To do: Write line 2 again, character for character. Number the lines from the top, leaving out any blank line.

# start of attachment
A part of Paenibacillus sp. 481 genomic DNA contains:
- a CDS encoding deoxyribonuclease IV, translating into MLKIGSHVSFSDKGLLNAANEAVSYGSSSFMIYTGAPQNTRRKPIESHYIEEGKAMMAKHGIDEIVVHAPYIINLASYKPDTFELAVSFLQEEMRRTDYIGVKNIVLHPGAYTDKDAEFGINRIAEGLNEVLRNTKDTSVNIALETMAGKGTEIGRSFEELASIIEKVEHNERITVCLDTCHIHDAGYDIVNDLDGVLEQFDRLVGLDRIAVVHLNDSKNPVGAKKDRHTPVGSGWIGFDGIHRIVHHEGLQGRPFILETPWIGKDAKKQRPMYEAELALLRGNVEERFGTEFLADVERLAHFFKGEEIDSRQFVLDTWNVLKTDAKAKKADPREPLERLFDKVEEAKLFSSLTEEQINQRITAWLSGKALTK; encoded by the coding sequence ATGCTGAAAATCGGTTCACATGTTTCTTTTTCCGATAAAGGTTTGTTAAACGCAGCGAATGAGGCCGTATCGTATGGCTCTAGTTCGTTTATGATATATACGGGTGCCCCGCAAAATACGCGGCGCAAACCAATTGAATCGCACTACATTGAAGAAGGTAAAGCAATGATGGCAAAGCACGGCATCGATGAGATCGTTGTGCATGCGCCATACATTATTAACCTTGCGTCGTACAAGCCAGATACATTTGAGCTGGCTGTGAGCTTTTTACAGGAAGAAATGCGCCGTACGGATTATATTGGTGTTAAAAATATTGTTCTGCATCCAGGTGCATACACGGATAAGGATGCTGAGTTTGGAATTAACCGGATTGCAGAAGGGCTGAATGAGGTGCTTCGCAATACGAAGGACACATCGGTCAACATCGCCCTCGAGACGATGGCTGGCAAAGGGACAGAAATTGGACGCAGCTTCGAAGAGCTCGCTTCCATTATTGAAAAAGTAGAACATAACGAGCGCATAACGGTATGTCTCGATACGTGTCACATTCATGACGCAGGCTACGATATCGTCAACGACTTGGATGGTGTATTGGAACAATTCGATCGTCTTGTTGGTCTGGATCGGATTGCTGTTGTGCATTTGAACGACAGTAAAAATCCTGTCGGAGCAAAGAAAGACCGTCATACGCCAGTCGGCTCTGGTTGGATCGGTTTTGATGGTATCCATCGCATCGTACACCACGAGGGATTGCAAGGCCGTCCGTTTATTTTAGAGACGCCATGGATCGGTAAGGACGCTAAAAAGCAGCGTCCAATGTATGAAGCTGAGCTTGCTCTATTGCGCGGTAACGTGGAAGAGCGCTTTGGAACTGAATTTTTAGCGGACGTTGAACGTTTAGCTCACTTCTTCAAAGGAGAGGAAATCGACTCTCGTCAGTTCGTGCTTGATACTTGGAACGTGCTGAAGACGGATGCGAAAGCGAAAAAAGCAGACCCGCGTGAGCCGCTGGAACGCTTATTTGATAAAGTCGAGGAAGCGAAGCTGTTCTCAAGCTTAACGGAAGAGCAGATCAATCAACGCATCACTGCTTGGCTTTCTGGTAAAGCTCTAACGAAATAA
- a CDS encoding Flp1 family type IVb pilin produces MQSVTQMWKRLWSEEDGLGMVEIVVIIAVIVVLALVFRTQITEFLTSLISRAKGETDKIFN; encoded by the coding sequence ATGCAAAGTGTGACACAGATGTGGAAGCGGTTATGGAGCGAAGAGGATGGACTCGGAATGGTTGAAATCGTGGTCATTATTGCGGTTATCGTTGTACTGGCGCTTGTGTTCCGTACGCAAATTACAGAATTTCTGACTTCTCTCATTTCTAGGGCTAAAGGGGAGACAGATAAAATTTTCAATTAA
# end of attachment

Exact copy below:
- a CDS encoding deoxyribonuclease IV, translating into MLKIGSHVSFSDKGLLNAANEAVSYGSSSFMIYTGAPQNTRRKPIESHYIEEGKAMMAKHGIDEIVVHAPYIINLASYKPDTFELAVSFLQEEMRRTDYIGVKNIVLHPGAYTDKDAEFGINRIAEGLNEVLRNTKDTSVNIALETMAGKGTEIGRSFEELASIIEKVEHNERITVCLDTCHIHDAGYDIVNDLDGVLEQFDRLVGLDRIAVVHLNDSKNPVGAKKDRHTPVGSGWIGFDGIHRIVHHEGLQGRPFILETPWIGKDAKKQRPMYEAELALLRGNVEERFGTEFLADVERLAHFFKGEEIDSRQFVLDTWNVLKTDAKAKKADPREPLERLFDKVEEAKLFSSLTEEQINQRITAWLSGKALTK; encoded by the coding sequence ATGCTGAAAATCGGTTCACATGTTTCTTTTTCCGATAAAGGTTTGTTAAACGCAGCGAATGAGGCCGTATCGTATGGCTCTAGTTCGTTTATGATATATACGGGTGCCCCGCAAAATACGCGGCGCAAACCAATTGAATCGCACTACATTGAAGAAGGTAAAGCAATGATGGCAAAGCACGGCATCGATGAGATCGTTGTGCATGCGCCATACATTATTAACCTTGCGTCGTACAAGCCAGATACATTTGAGCTGGCTGTGAGCTTTTTACAGGAAGAAATGCGCCGTACGGATTATATTGGTGTTAAAAATATTGTTCTGCATCCAGGTGCATACACGGATAAGGATGCTGAGTTTGGAATTAACCGGATTGCAGAAGGGCTGAATGAGGTGCTTCGCAATACGAAGGACACATCGGTCAACATCGCCCTCGAGACGATGGCTGGCAAAGGGACAGAAATTGGACGCAGCTTCGAAGAGCTCGCTTCCATTATTGAAAAAGTAGAACATAACGAGCGCATAACGGTATGTCTCGATACGTGTCACATTCATGACGCAGGCTACGATATCGTCAACGACTTGGATGGTGTATTGGAACAATTCGATCGTCTTGTTGGTCTGGATCGGATTGCTGTTGTGCATTTGAACGACAGTAAAAATCCTGTCGGAGCAAAGAAAGACCGTCATACGCCAGTCGGCTCTGGTTGGATCGGTTTTGATGGTATCCATCGCATCGTACACCACGAGGGATTGCAAGGCCGTCCGTTTATTTTAGAGACGCCATGGATCGGTAAGGACGCTAAAAAGCAGCGTCCAATGTATGAAGCTGAGCTTGCTCTATTGCGCGGTAACGTGGAAGAGCGCTTTGGAACTGAATTTTTAGCGGACGTTGAACGTTTAGCTCACTTCTTCAAAGGAGAGGAAATCGACTCTCGTCAGTTCGTGCTTGATACTTGGAACGTGCTGAAGACGGATGCGAAAGCGAAAAAAGCAGACCCGCGTGAGCCGCTGGAACGCTTATTTGATAAAGTCGAGGAAGCGAAGCTGTTCTCAAGCTTAACGGAAGAGCAGATCAATCAACGCATCACTGCTTGGCTTTCTGGTAAAGCTCTAACGAAATAA